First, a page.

Newspaper Archive of
Cloverdale Reveille
Cloverdale, California
August 3, 2011     Cloverdale Reveille
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August 3, 2011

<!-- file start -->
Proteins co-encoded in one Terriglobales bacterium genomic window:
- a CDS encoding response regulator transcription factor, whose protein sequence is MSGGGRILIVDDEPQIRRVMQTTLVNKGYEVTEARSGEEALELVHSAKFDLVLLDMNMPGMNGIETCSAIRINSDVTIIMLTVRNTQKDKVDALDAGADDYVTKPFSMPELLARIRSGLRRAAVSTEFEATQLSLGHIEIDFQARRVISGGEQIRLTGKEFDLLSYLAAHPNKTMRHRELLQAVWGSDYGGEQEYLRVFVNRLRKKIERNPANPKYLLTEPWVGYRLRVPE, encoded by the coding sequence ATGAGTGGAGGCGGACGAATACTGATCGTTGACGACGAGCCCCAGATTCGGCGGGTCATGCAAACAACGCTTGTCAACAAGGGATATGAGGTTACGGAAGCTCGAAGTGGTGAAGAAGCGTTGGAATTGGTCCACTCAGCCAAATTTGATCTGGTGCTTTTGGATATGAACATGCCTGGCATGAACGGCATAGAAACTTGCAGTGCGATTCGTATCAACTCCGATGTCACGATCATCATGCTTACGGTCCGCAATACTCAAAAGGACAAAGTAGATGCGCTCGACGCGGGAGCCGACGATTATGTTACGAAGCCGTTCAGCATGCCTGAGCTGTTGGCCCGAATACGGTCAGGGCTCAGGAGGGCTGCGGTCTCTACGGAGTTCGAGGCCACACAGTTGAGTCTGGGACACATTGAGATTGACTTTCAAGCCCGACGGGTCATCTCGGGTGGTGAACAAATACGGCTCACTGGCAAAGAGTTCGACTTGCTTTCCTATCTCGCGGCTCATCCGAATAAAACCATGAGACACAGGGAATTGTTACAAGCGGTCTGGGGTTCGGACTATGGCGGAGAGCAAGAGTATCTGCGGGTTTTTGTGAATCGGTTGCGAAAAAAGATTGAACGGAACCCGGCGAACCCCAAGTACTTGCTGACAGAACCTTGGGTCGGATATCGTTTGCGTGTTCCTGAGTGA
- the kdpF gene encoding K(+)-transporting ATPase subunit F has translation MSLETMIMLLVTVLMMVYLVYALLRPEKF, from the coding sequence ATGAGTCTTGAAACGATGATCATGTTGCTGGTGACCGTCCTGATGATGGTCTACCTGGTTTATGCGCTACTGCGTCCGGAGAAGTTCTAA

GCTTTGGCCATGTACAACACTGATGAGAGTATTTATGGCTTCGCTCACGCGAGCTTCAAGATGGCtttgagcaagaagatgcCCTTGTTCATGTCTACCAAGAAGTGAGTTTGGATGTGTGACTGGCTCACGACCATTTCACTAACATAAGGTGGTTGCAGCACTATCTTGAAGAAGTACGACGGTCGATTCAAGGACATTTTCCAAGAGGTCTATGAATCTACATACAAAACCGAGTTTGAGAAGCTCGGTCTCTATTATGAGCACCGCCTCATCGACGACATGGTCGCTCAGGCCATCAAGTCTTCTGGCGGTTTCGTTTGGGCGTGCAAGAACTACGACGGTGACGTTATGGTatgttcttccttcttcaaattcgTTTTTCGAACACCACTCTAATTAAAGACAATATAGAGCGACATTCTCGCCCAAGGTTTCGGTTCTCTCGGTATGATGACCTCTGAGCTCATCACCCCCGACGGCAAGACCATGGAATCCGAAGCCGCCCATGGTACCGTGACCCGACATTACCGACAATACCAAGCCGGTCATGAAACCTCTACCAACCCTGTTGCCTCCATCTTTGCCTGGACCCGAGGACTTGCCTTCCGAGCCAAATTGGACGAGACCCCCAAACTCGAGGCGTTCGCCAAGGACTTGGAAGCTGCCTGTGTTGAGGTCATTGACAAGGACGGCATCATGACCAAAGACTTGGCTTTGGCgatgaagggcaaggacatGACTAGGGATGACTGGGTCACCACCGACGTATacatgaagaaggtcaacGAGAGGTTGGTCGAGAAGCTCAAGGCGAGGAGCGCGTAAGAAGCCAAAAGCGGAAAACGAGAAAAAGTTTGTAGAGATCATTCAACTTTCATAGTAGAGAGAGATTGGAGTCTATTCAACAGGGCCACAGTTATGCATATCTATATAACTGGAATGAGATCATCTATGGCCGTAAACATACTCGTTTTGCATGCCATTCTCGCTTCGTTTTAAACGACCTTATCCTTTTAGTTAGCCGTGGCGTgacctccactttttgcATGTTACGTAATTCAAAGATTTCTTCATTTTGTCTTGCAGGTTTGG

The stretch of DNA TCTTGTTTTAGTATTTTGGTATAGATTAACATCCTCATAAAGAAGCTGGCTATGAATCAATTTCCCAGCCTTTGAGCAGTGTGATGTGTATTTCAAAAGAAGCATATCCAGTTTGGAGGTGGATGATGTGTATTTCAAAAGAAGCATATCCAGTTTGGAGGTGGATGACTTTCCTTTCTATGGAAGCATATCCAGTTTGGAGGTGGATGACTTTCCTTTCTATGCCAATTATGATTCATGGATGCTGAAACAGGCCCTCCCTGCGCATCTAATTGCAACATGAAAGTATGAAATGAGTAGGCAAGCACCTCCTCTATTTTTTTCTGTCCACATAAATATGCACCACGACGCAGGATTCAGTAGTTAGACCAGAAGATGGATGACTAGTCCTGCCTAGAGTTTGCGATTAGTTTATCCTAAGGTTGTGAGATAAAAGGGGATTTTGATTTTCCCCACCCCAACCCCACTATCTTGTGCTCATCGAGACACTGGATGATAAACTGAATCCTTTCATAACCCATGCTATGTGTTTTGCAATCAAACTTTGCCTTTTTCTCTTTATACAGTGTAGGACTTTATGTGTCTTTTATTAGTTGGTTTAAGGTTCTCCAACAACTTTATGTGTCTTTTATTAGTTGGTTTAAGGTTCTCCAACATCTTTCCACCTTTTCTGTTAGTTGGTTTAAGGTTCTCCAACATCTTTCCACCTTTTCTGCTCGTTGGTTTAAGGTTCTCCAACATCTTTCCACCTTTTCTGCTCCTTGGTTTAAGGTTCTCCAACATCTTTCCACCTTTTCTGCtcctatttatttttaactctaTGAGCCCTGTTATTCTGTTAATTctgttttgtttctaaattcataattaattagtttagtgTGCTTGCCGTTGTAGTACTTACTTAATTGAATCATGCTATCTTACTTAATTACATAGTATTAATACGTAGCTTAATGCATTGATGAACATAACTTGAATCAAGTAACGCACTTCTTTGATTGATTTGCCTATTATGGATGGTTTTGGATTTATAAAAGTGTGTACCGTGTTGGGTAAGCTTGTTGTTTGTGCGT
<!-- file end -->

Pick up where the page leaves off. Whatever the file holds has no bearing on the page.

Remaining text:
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"132yearsservingthecommunity  .  PublishedweeTWklsi sceSti ns thisweek Cloverdale, Sonoma County, CA Wednesday, August 3, 2011 Volume CXXXII, Issue Number 31 50 Cents Landscape and lighting plan approved by council By Paula Wrenn Despite the need to recuse four council members from the vote at various points, authorization was giv- en to finalize the annual assessments for the seven landscape/lighting districts within the city. Coun- cilmember Bob Cox, one of three council members re- siding in The Cottages, drew the short straw to remain seated to preserve a quorum. This was the third hearing for the proposed land- scape/lighting plan in seven neighborhoods. City maintenance staffing was doubled to a total of 1.1 full time equivalent employees based on the work required and the assessment recommendations. The same two city maintenance employees also provide services in city parks. Time is charged to each district as actually spent. Top goals for each district include completing master plan improvements and funding a 25% operat- ing contingency in the coming year. During the vote Councilmember Cox initially voted against approval of the plan for The Cottages. His in- tent was to vote only against the increase, but city legal counsel clarified that doing so would leave that zone without a plan and in debt. The vote jointly approves the engineer's recommendations, budgets and assess- ment recommendations. Based on that clarification, another vote was taken and all the district plans were approved. Highlights of each district: Jefferson Springs. Master plan improvements have been completed and the contingency will be funded in 2011/2012. The assessments remain at $141.40 through next year. Vintage Meadows. The master plan improvements have been re-budgeted for 2011/2012. Decreased em- >PLEASE TURN TO PAGE 3 A memorial at the accident site. Sanchez family files lawsuit Mayor Gus Wolter re- moved discussion of the Sanchez lawsuit againstthe city from the consent calen- dar, explaining that the trage- dy from which the claim arose was a loss for the entire community. His remarks de- scribed decedent Miguel Sanchez as a great friend to many. He chose to handle the matter separately from ordi- nary council business out of respect for Sanchez and his >PLEASE TURN TO PAGE 3 CLOVERDALE'S "FOUR CORNERS PROJECT" was funded with Redevelopment Agency funds. Completed projects Include the Cloverdale Performing Arts theater, the fire station and the History Center. Yet to be completed Is the police station, upper right. The city council hopes to preserve Redevelopment monies by paying a portion of agency funds to the state, so there will be money available for the new police building. "Measure G" update at CUSD meeting By Roberta Lyons Cloverdale Unified School Dis- trict (CUSD) superintendent of schools, Claudia Fransden, gave an update on the "Measure G" plan- ning at the July 20 board of trustees meeting. An advisory committee, made up of school officials, teach- ers, citizens and parents has been meeting to review and discuss pro- posed projects for the Measure G funds. There are still no finalized projects, but the committee has a meeting scheduled in August and should be ready to develop its final list of projects. Measure G was passed last No- vember, a parcel tax measure to provide up to $17 million in im- provements for local schools. The district has already successfully sold $8 million in bonds and so is able to start construction on some projects. It was agreed that next summer is >PLEASE TURN TO PAGE 3 ,:Frederick Knott's WaitUnUIDarkstarts Aug. 12 ,i" The first Broadway productioixi0f Wait Until Dark opened on Feb. 2, 1966 at the Ethel Barrymore Theater. Within the next eleven months it was transferred to three additional theaters for a total run of 374 performances. A '2003 London revival and UK tour fol- lowed. Come find out how the mystery and excitement of Wait Until Dark have been prepared for your enjoyment un- der the artistic direction of Jim de Priest, in the Cloverdale premier of this Broadway classic, coming soon to the Cloverdale Performing Arts Cen- ter. Show times are Friday and Satur- day, Aug. 12, 13, 19, 20, 2011 at 8 p.m., and Sunday Aug. 14, 2 p.m. Three ways to buy tickets for all five shows of Wait Until Dark. cloverdaleper formingarts.com in Person at Mail Center, Inc., dur- ing business hours at 207 N. Clover- dale Blvd., 894-3222 At the door prior to performances, when remaining tickets are avail- able. -La Reva Myles WAIT UNTIL DARK actors in the photo from left to right are: Audle Foote, Harry Farmer and Justin Briggs. I Good decisions make for a good life By Paula Wrenn he doesn't live in town, but on a historic ranch on Route 128. She claims to not know many Clover- dalians these days but has associated with and contributed to local history alongside those who helped shape Cloverdale during the second half of the 20 th century. Marie Vadon Hill is unnecessarily modest about her writing abilities. Her numerous memoirs and first- hand accounts of local events and life as it was for a local youth delight other long-time locals and have become sought-after reading for newcomers becom- ing acquainted with their new home. It was my pleasure to spend some time reading stories in her book "Cloverdale Memories", and then an afternoon discussing her life and her views on Cloverdale then and now. For you, what is special about growing up in Cloverdale? There was a time I knew everybody in town and their dog. We never locked the house or took keys out of car. I always felt secure and safe. During the Depression my grandfather Ingram had a ranch with pigs, sheep, and deer so there was no shortage of Marie Vadon Hill's Cloverdale Memories meat. We got extra gas rations for the orchards during the war. And we had the river to swim in, with great swimming holes and sandy banks. In high school I knew everyone and we went to places like the skating rink in Santa Rosa. We had lots of activities; there must have been five or six special dances during.the year. To me, my childhood was idyllic. What were your hobbies as a youth? Sports. In basketball I was a forward. In baseball I played first base. Also, hunting and fishing. My dad was a good fly fisherman for trout and we'd shoot quail, too. Later, when we had more money we'd go out in the ocean for salmon and at Eagle Lake. I was never good at home economics. I had to hem a dish towel about three times to get a passing grade. What was school like? We had five teachers and a principal. In 7 t" grade we moved over to the high school side. Mine was the first class to graduate from the new Cloverdale High School in 1942. I was a majorette and cheerleader for the boys' teams and got to go on the bus to their games. I had a steady boyfriend. We corresponded after he went in the service. Jane Leist, our teacher, was respected by every- body. She was no-nonsense and could handle all the guys. Our teachers did things outside of school with us. They took us to Oregon Caves and Death Valley. What did you like most/least about school? I was on California Scholarship Federation all four years with a 4.0 grade point average. I liked secretari- al work so I took business courses at Santa Rosa Junior College and learned shorthand. What comes to mind as most special or defining moments of your youth here? Going to my grandparents' sheep ranch every holiday. That's where I wanted to be. We hunted for squirrels and rabbits. And attending the 1939 World's >PLEASE TURN TO PAGE 3